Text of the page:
The Full Wiki

More info on Aryeh Neier

Aryeh Neier: Wikis

Advertisements
  
  

Note: Many of our articles have direct quotes from sources you can cite, within the Wikipedia article! This article doesn't yet, but we're working on it! See more info or our list of citable articles.

Did you know ...


More interesting facts on Aryeh Neier

Include this on your site/blog:

Encyclopedia

From Wikipedia, the free encyclopedia

Aryeh Neier (born c. 1937) is an American human rights activist who serves as the president of the Open Society Institute and had earlier been Executive Director of Human Rights Watch and National Director of the American Civil Liberties Union.

Neier was born in Nazi Germany and became a refugee as a child when his family fled in 1939 when he was two-years old.[1] He served as an Adjunct Professor of Law at New York University.[2]

Neier was hired by the ACLU in 1963 and became the organization's executive director in 1970. During his time as executive director, he helped grow the organization's membership from 140,000 to 200,000. Neier was criticized for his decision to have the ACLU support the National Socialist Party of America, a Neo-Nazi group, in its efforts to march in Skokie, Illinois in the case National Socialist Party of America v. Village of Skokie, despite the presence in Skokie of large numbers of Jews and Holocaust survivors. The ACLU's representation of the group resulted in 30,000 members who ended their ACLU membership. He also led the ACLU's efforts to protect the civil rights of prisoners and those in mental hospitals, fought for the abolition of the death penalty and to make abortions available to those who need them.[1] In his 1979 book, Defending My Enemy: American Nazis in Skokie, Illinois, and the Risks of Freedom, Neier defended his actions in support of the Skokie march, arguing that Jews are best protected by ensuring that the rule of law allowing minorities to speak out is afforded to all groups.[3]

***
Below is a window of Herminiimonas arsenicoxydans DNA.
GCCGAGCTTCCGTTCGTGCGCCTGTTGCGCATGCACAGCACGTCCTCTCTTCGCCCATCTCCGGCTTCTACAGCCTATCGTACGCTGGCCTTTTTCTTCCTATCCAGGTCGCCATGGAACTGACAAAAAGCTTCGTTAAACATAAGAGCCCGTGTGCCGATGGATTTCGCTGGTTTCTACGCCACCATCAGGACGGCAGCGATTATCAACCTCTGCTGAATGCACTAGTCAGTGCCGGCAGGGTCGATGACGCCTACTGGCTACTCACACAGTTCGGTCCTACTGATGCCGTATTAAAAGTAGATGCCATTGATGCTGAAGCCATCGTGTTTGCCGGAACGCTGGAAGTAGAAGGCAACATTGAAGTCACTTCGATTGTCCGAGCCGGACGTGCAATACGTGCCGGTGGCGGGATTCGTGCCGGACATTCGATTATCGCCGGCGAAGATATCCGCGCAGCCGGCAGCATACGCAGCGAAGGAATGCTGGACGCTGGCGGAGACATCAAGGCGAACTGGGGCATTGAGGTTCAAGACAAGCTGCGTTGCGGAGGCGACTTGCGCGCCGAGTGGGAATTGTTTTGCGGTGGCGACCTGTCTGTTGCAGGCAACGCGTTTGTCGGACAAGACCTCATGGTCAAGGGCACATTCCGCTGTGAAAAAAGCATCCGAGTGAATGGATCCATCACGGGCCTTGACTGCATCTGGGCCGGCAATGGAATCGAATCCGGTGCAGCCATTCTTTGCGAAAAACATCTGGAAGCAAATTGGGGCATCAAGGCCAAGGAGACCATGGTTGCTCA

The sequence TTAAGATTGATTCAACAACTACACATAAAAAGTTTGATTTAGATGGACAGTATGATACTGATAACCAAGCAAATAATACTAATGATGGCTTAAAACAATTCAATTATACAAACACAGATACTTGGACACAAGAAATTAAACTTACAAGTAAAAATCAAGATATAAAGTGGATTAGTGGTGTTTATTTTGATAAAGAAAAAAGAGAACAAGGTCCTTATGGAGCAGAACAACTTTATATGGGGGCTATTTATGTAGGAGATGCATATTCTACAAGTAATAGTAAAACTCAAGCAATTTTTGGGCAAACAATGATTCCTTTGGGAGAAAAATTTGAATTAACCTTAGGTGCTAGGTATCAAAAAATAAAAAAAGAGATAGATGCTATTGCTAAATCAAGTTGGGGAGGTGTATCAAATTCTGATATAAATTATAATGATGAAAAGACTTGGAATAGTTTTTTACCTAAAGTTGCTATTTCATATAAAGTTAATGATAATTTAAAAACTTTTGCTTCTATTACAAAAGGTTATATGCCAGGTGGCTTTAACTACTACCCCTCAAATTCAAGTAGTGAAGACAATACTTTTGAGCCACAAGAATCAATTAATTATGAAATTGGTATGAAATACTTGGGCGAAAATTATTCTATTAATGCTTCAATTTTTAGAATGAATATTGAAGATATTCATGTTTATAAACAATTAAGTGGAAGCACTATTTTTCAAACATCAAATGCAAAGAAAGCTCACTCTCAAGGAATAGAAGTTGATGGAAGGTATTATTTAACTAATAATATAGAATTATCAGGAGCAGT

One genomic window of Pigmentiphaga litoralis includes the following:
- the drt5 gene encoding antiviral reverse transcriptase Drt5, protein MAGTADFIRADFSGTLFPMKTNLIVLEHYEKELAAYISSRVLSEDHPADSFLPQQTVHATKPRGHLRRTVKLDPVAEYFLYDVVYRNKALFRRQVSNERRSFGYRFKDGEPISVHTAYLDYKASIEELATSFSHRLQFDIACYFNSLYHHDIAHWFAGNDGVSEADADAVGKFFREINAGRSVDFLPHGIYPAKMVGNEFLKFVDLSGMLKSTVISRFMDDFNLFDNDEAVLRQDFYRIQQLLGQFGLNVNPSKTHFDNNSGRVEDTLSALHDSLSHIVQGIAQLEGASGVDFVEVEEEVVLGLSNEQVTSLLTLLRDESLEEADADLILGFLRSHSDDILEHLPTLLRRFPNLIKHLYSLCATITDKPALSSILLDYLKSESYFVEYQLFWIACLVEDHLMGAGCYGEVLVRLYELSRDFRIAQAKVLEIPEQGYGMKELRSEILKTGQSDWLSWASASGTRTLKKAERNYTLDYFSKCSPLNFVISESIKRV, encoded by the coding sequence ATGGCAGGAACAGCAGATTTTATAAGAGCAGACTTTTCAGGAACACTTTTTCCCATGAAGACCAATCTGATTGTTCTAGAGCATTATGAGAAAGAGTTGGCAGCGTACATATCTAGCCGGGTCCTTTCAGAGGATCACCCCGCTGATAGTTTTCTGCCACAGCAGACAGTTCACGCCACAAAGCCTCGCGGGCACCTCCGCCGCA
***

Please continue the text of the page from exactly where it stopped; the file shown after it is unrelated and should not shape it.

At a party in Washington, D.C. in early 1976, an attendee from New York indicated that he would not vote for Jimmy Carter for president because of his Southern accent, to which Charles Morgan, Jr., the ACLU's legislative director replied "That's bigotry, and that makes you a bigot." Neier reprimanded Morgan, criticizing Morgan for taking a public position on a candidate for public office.[4] Morgan resigned from his post in April 1976, citing efforts by the bureaucracy at the ACLU to restrict his public statements.[5]

As a human rights activist, Neier has led investigations of human rights abuses around the world, including his role in the creation of the International Criminal Tribunal for the former Yugoslavia. He has contributed articles and opinion pieces to newspapers, magazines and journals including The New York Review of Books, The New York Times Book Review and Foreign Policy.[2]

Books

  • Dossier: The Secret Files They Keep on You (1974)
  • Crime and Punishment: A Radical Solution (1976)
  • Defending My Enemy: American Nazis in Skokie, Illinois, and the Risks of Freedom (1979)[3]
  • Only Judgment: The Limits of Litigation in Social Change (1982)
  • War Crimes: Brutality, Terror, and the Struggle for Justice (1998)
  • Taking Liberties: Four Decades in the Struggle for Rights (2003)[6]

References

  1. ^ a b Goldtsein, Tom. "Neier Is Quitting Post at A.C.L.U.; He Denies Link to Defense of Nazis; Scope of Work Widened", The New York Times, April 18, 1978. Accessed January 13, 2009.
  2. ^ a b Aryeh Neier, United States Holocaust Memorial Museum. Accessed January 13, 2009.
  3. ^ a b Lehmann-Haupt, Christopher. "Books of The Times; Questions Confronted", The New York Times, February 20, 1979. Accessed January 13, 2009.
  4. ^ Reed, Roy. "Charles Morgan Jr., 78, Dies; Leading Civil Rights Lawyer", The New York Times, January 9, 2009. Accessed January 12, 2009.
  5. ^ Illson, Murray. "WASHINGTON CHIEF OF A.C.L.U. RESIGNS; Charles Morgan Jr. Charges Superiors Tried to Restrict His Public Statements", The New York Times, April 10, 1976. Accessed January 12, 2009.
  6. ^ Fidell, Eugene R. "The Rights Stuff ", The New York Times, May 11, 2003. Accessed January 13, 2009.
Advertisements

Advertisements






Got something to say? Make a comment.
Your name
Your email address
Message